In Laura Esquivel's novel Like Water for Chocolate, magical realism is one of the most dominant themes of the novel. Like Water for Chocolate is a novel that uses magic in ways that will affect almost everyone around the source that produces the magic in a good or bad way. Like Water for Chocolate is a story of a young woman, growing up during the Mexican Revolution whose fate is set by her discouraging, domineering mother. Tita, the protagonist of the story, lives with her mother, Mama Elena, two older sisters, Rosaura and Gertrudis, and the cook, Nacha. Magical realism illustrates how passionate Tita is for cooking.
Through the magical realism in the Like Water For Chocolate, Tita express her love through cooking. With a rose given to her secretly by Pedro, Tita prepares quail in rose petal sauce. The recipe is of pre-Hispanic origin, and it is in Nacha's voice that the secrets are transmitted.
Tita cooks this special meal with the petals of a rose given to her by Pedro, the still-fiery force of their love (transmitted through the food) has an intense effect on Mama Elena's second daughter, Gertrudis, who is whipped into a lustful state and flees the ranch in the arms of a revolutionary soldier. The intensity of the family's reaction to the meal serves to communicate the potency of the passion that she possesses but is unable to express directly. With her primary form of expression limited to food, Tita takes the illicit token of love from Pedro and returns the gift, transforming it into a meal filled with lust.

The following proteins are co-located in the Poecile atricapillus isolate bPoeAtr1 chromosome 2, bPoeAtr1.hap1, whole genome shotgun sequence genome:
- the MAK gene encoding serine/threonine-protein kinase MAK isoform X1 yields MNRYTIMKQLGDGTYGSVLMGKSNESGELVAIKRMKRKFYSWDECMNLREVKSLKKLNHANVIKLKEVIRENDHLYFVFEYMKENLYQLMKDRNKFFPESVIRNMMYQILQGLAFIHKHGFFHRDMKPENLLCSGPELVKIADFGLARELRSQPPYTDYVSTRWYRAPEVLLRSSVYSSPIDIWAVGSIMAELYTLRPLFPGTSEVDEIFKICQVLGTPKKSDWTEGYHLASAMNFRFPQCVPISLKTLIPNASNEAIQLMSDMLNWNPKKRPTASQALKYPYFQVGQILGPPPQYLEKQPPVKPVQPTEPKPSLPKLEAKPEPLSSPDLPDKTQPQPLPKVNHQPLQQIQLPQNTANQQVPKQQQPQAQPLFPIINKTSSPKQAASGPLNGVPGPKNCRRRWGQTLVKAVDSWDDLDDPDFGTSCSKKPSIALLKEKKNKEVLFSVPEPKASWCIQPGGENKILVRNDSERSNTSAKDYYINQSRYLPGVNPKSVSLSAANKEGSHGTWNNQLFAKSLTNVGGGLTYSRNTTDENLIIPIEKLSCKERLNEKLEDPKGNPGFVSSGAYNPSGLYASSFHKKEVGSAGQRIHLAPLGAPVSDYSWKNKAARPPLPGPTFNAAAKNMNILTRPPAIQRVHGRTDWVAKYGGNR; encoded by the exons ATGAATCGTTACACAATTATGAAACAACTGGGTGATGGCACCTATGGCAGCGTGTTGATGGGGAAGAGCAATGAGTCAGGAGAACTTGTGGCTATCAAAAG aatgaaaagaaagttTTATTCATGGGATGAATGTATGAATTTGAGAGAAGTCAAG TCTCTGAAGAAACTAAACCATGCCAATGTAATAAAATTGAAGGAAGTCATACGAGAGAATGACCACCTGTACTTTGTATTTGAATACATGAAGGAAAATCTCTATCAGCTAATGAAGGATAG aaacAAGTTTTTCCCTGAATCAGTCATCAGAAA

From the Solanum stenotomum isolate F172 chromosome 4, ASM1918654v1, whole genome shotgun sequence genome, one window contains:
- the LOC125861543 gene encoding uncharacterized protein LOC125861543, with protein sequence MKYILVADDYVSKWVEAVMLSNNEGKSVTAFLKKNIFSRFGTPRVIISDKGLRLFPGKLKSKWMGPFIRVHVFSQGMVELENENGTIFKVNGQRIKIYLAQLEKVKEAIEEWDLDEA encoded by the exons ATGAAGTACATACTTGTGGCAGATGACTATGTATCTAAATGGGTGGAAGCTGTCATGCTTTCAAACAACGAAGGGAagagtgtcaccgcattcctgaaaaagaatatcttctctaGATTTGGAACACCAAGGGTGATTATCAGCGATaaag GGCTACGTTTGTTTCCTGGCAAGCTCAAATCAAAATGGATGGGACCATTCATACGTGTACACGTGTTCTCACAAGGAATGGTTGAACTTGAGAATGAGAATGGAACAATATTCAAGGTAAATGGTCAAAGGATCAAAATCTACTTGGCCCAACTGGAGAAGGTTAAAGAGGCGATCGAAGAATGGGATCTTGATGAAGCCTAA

The magical realism in this book illustrates Tita's character. It shows her emotions, feeling and passionate for cooking. This just goes to show her love for cooking and what is to...